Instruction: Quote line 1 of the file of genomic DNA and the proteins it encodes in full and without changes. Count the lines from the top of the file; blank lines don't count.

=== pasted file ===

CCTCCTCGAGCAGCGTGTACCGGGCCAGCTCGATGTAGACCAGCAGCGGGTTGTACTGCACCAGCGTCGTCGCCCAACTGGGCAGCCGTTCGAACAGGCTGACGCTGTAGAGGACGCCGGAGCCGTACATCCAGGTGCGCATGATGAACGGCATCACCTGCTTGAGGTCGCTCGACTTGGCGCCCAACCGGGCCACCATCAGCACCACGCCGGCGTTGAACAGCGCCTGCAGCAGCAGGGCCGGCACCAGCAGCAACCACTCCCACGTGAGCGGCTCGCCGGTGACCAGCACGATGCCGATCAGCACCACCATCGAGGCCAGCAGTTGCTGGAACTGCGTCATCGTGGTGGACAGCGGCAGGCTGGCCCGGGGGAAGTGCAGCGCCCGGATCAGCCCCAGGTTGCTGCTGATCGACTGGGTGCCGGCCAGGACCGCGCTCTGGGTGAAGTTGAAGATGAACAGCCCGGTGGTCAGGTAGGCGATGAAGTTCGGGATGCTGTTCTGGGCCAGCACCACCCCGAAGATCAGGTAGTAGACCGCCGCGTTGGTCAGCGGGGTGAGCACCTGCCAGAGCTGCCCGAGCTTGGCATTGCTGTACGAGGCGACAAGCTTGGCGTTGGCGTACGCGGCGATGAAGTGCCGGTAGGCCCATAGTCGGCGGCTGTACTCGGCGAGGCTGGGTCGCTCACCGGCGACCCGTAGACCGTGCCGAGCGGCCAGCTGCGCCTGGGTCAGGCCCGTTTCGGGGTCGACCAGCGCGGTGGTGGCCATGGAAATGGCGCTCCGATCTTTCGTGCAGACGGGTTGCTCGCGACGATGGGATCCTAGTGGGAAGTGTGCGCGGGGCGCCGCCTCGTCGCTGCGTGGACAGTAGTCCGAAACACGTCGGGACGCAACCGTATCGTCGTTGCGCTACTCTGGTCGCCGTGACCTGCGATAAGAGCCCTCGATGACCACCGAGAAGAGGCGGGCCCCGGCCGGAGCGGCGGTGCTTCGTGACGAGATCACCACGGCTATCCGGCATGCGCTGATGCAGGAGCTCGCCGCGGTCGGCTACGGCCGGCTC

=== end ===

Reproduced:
CCTCCTCGAGCAGCGTGTACCGGGCCAGCTCGATGTAGACCAGCAGCGGGTTGTACTGCACCAGCGTCGTCGCCCAACTGGGCAGCCGTTCGAACAGGCTGACGCTGTAGAGGACGCCGGAGCCGTACATCCAGGTGCGCATGATGAACGGCATCACCTGCTTGAGGTCGCTCGACTTGGCGCCCAACCGGGCCACCATCAGCACCACGCCGGCGTTGAACAGCGCCTGCAGCAGCAGGGCCGGCACCAGCAGCAACCACTCCCACGTGAGCGGCTCGCCGGTGACCAGCACGATGCCGATCAGCACCACCATCGAGGCCAGCAGTTGCTGGAACTGCGTCATCGTGGTGGACAGCGGCAGGCTGGCCCGGGGGAAGTGCAGCGCCCGGATCAGCCCCAGGTTGCTGCTGATCGACTGGGTGCCGGCCAGGACCGCGCTCTGGGTGAAGTTGAAGATGAACAGCCCGGTGGTCAGGTAGGCGATGAAGTTCGGGATGCTGTTCTGGGCCAGCACCACCCCGAAGATCAGGTAGTAGACCGCCGCGTTGGTCAGCGGGGTGAGCACCTGCCAGAGCTGCCCGAGCTTGGCATTGCTGTACGAGGCGACAAGCTTGGCGTTGGCGTACGCGGCGATGAAGTGCCGGTAGGCCCATAGTCGGCGGCTGTACTCGGCGAGGCTGGGTCGCTCACCGGCGACCCGTAGACCGTGCCGAGCGGCCAGCTGCGCCTGGGTCAGGCCCGTTTCGGGGTCGACCAGCGCGGTGGTGGCCATGGAAATGGCGCTCCGATCTTTCGTGCAGACGGGTTGCTCGCGACGATGGGATCCTAGTGGGAAGTGTGCGCGGGGCGCCGCCTCGTCGCTGCGTGGACAGTAGTCCGAAACACGTCGGGACGCAACCGTATCGTCGTTGCGCTACTCTGGTCGCCGTGACCTGCGATAAGAGCCCTCGATGACCACCGAGAAGAGGCGGGCCCCGGCCGGAGCGGCGGTGCTTCGTGACGAGATCACCACGGCTATCCGGCATGCGCTGATGCAGGAGCTCGCCGCGGTCGGCTACGGCCGGCTC